At its highest point British Camp stands at 1,109 feet (338 metres), and when you reach it and look out on the ridgeway tracks that snake over hill after hill you know you’ve reached the top of the world; that you’re standing on ground once walked over by prehistoric Celts, that resounded to the drumming hooves of horses as Harold and his men set off on a day’s hunting; that later rang to grim sounds of battle during The Anarchy, and finally to the shouts and hammering of determined demolition in 1155 under King Henry II.

All of which is to say my photos scarcely do British Camp justice, nor show the scale and immensity of the hand-dug Iron Age ramparts, but you can find some stunning aerial views and a detailed survey of the site  HERE

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A VERY BIG THANK YOU, JO AND BOB

 

And now for Elgar who loved and lived near these hills during different phases of his life.

If ever after I’m dead you hear someone whistling this tune on the Malvern Hills, don’t be alarmed, it’s only me.

Edward Elgar referring to his Cello Concerto:

https://www.youtube.com/watch?v=6HqkrwgbsZ8

 

See also Ken Russell’s marvellous, if rather dated b & w  1962 film on Elgar, Portrait of a Composer. This is the link to the first of 4 parts. Watch it, if only for the opening sequence:

https://www.youtube.com/watch?v=JM2YGJCjAEA&list=PLA4421A4FC372EEDE

 

copyright 2019 Tish Farrell

 

Linking this to Jo’s Monday Walk

Please pop over there for a marvellously blue-sky excursion.

 

Fiction Writers, Are You Reading Enough? Just Thought I’d Ask…

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…because there was a time in my adult life when I read no fiction at all. I went from avid child-teen reader (some favourites above) to wilful adult non-reader. The reason was not reasoned. As a child I decided I would be a writer ‘when I grew up’, and when I grew up I further decided that reading other people’s works would block the ethereal visitation that, any day soon, would deliver the lightning bolt of writerly inspiration, that in turn would drop into my mind the fully formed novel idea, and thus spur me to sit and write the thing.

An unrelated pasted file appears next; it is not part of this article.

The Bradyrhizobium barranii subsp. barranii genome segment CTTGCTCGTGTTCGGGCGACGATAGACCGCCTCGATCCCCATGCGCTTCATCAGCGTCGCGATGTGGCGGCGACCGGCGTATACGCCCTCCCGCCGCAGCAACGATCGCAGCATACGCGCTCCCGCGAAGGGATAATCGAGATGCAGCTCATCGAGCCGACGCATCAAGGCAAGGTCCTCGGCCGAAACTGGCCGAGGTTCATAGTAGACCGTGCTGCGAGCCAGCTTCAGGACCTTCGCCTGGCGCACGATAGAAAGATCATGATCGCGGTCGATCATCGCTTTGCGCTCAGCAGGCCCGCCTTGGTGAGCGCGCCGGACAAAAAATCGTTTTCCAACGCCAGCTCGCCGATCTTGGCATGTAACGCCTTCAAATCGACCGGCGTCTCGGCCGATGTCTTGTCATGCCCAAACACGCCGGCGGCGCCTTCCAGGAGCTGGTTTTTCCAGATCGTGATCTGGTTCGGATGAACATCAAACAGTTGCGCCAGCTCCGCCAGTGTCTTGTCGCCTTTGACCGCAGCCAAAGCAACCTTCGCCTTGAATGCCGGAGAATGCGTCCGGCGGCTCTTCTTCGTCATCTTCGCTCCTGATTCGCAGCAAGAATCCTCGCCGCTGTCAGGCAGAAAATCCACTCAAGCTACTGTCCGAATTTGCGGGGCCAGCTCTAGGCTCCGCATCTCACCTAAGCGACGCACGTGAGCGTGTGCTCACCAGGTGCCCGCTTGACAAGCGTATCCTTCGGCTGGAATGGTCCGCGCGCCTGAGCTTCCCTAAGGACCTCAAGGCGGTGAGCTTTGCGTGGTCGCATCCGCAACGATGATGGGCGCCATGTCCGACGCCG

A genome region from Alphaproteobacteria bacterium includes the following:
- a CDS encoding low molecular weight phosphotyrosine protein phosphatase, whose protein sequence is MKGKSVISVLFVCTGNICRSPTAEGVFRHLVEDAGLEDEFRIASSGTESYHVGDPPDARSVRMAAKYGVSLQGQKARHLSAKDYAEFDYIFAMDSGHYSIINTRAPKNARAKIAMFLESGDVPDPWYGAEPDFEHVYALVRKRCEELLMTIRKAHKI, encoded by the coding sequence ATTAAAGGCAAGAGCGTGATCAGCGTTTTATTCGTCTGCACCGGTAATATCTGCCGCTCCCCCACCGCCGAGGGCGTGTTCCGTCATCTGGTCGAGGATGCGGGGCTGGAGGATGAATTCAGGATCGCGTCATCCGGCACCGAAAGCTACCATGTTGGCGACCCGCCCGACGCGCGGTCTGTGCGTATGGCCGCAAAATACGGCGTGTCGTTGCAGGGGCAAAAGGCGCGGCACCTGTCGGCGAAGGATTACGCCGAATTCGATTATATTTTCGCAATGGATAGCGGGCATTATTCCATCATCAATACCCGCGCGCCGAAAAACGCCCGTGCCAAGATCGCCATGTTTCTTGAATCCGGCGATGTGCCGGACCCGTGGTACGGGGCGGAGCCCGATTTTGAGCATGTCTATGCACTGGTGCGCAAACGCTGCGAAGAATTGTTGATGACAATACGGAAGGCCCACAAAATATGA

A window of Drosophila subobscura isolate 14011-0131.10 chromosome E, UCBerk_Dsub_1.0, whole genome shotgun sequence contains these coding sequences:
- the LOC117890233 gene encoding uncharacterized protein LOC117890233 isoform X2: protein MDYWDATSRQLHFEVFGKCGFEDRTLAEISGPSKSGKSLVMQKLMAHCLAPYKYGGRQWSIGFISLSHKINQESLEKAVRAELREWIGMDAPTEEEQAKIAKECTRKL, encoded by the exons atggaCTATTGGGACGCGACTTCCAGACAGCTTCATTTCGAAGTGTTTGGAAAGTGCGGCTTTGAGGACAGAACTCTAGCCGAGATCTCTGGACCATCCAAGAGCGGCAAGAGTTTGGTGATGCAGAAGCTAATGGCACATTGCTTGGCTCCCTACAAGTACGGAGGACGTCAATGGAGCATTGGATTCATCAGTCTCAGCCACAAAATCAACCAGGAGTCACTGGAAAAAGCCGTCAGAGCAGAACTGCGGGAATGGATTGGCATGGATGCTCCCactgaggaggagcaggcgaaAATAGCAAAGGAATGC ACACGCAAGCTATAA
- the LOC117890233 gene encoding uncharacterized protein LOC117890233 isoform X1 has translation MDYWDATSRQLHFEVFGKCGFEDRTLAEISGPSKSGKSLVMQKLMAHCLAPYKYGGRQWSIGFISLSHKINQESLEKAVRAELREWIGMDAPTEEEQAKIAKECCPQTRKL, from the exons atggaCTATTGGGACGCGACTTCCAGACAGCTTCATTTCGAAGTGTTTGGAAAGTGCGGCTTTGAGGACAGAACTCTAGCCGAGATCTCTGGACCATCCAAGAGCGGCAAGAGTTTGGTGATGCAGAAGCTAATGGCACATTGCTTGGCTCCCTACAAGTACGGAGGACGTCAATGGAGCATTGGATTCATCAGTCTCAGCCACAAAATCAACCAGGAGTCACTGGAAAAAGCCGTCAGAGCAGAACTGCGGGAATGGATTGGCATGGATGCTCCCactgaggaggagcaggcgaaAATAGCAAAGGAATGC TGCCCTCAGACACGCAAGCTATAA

It was not a good start – a case of locked-in block before I had written one word.

There was a further obstacle, one I did not even see until I had returned to reading. By then it had also occurred to me to buy a writing magazine, and that was a turning point. Instead of a lightning bolt of inspiration came a thunder blast of reality: I might be a whizz at writing dissertations and museum guide books, but I knew nothing of the mechanics and craft of writing fiction. I was astonished to discover that people had so much to say about it: story arcs, characterisation, foreshadowing, pace, mood and setting etc etc. Good heavens. Who knew!